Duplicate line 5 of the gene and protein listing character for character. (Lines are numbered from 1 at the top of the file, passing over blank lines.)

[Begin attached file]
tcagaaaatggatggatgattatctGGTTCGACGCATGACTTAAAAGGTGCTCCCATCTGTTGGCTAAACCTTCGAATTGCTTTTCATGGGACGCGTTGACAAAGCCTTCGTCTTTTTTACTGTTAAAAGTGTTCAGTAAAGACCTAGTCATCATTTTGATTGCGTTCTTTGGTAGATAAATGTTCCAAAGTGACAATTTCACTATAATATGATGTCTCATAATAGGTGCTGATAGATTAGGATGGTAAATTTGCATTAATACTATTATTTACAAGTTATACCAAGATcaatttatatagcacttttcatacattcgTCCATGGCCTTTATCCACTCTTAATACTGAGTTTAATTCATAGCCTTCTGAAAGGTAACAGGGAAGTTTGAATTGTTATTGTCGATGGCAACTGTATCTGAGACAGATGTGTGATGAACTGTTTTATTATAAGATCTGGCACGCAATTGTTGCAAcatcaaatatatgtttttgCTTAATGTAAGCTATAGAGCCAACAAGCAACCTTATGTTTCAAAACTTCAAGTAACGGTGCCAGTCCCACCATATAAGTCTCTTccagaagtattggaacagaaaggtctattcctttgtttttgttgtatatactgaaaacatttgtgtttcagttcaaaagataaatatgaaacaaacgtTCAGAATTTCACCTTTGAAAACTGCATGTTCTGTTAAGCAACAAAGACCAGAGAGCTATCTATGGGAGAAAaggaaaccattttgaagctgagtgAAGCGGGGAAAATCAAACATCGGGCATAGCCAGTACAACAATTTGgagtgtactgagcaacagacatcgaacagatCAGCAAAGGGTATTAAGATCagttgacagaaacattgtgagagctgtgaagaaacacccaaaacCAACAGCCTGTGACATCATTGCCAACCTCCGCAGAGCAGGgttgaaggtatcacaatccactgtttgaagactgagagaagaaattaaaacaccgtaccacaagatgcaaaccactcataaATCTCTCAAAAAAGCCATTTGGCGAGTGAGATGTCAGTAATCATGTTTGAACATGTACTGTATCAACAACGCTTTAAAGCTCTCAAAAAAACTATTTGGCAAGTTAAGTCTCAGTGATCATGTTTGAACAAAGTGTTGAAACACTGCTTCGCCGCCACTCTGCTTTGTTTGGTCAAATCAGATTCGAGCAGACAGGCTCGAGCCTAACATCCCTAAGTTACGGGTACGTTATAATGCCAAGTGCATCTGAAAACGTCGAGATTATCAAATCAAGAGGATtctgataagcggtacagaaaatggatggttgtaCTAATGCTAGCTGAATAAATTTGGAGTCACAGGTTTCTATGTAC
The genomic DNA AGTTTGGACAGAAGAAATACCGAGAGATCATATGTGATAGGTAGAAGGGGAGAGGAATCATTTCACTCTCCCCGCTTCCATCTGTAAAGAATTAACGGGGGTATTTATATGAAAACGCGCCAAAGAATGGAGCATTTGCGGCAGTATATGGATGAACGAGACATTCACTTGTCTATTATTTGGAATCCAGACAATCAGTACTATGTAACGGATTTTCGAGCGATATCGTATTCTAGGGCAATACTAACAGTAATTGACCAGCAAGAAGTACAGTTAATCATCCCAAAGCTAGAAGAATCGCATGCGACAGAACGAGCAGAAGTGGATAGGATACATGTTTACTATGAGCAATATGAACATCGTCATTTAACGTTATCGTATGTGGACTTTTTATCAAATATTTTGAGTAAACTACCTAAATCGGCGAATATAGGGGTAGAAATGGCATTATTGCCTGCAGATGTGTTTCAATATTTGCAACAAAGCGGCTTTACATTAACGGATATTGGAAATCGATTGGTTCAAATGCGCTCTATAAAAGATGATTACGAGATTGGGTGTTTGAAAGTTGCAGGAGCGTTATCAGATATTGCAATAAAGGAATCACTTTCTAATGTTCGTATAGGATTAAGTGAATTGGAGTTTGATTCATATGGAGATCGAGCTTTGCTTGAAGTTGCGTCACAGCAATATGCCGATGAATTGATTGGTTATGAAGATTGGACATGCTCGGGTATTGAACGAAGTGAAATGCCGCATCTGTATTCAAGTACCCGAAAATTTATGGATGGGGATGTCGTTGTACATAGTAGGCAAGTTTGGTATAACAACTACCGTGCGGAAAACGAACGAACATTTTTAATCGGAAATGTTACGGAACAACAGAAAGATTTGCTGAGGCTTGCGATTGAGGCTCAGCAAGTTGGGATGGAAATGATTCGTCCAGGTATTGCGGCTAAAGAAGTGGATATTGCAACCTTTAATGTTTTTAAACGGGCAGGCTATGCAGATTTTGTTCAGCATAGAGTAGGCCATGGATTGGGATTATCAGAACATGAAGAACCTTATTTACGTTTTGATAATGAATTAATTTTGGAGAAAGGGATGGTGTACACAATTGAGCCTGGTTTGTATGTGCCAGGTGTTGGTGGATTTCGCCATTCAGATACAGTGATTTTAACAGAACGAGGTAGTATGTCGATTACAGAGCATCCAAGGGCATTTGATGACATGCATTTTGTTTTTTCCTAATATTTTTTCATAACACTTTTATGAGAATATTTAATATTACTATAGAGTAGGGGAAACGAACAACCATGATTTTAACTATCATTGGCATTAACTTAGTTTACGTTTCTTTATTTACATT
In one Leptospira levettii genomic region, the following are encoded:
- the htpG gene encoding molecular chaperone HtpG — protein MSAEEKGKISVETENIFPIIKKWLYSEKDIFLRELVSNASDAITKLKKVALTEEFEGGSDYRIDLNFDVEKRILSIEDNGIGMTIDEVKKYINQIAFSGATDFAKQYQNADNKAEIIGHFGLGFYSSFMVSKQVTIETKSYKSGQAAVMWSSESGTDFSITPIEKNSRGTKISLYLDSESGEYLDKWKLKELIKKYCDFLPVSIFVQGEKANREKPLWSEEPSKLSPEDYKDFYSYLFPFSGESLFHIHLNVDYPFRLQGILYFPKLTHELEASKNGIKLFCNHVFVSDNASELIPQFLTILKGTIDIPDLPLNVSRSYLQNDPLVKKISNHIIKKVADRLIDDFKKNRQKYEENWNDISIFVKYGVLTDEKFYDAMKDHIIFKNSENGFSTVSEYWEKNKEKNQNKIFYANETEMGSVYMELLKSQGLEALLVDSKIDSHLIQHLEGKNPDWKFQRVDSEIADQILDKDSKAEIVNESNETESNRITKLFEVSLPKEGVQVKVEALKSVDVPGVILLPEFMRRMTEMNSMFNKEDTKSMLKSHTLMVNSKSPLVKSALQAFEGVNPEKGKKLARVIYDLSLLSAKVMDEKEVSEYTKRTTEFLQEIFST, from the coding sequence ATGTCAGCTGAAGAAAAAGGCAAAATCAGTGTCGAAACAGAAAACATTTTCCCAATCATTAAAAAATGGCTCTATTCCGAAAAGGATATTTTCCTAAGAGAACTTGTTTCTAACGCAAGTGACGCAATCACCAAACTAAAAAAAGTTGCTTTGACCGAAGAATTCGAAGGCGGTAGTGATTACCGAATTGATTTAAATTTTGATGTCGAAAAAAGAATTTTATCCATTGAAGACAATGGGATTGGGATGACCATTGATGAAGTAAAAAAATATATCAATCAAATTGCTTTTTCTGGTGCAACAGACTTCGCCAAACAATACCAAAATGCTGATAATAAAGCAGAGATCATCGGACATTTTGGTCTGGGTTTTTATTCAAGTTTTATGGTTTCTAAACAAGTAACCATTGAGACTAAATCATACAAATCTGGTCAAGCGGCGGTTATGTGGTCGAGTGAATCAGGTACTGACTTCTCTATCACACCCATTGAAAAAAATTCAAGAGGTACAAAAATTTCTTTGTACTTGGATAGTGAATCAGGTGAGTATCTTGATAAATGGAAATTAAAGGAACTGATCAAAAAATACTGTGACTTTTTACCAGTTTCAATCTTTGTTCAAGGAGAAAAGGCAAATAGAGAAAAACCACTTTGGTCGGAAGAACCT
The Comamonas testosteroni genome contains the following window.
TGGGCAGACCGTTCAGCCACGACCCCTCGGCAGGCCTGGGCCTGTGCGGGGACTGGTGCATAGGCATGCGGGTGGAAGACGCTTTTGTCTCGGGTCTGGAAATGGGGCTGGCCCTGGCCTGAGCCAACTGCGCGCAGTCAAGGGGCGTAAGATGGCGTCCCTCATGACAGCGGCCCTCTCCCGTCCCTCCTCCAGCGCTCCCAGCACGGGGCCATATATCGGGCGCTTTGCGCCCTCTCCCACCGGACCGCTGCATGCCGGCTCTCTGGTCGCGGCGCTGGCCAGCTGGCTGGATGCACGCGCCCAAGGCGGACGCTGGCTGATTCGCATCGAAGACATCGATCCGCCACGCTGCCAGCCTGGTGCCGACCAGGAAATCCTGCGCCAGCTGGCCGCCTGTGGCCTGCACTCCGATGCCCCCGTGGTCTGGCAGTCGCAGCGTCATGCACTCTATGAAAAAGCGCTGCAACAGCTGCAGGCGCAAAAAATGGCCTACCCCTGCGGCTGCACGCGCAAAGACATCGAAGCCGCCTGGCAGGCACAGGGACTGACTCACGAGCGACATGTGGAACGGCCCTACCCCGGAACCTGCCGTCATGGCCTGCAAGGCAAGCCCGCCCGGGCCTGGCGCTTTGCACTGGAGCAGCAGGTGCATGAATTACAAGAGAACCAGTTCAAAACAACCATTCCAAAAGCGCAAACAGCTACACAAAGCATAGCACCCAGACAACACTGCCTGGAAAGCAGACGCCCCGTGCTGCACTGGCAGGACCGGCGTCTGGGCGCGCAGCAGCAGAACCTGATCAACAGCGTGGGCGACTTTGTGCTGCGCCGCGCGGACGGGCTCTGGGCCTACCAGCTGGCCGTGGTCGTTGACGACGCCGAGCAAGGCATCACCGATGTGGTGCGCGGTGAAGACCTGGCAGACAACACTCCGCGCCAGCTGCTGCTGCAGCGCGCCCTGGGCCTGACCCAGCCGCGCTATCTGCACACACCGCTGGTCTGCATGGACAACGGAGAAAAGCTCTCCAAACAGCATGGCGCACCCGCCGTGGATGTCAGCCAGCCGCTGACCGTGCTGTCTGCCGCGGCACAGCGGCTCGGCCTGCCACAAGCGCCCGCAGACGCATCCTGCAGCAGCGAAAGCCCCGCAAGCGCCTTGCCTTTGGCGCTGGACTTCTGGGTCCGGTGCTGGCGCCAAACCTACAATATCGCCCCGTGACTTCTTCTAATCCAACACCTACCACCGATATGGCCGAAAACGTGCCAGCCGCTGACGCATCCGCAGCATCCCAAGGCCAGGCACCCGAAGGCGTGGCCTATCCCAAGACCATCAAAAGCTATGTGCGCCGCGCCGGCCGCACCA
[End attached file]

The Comamonas testosteroni genome contains the following window.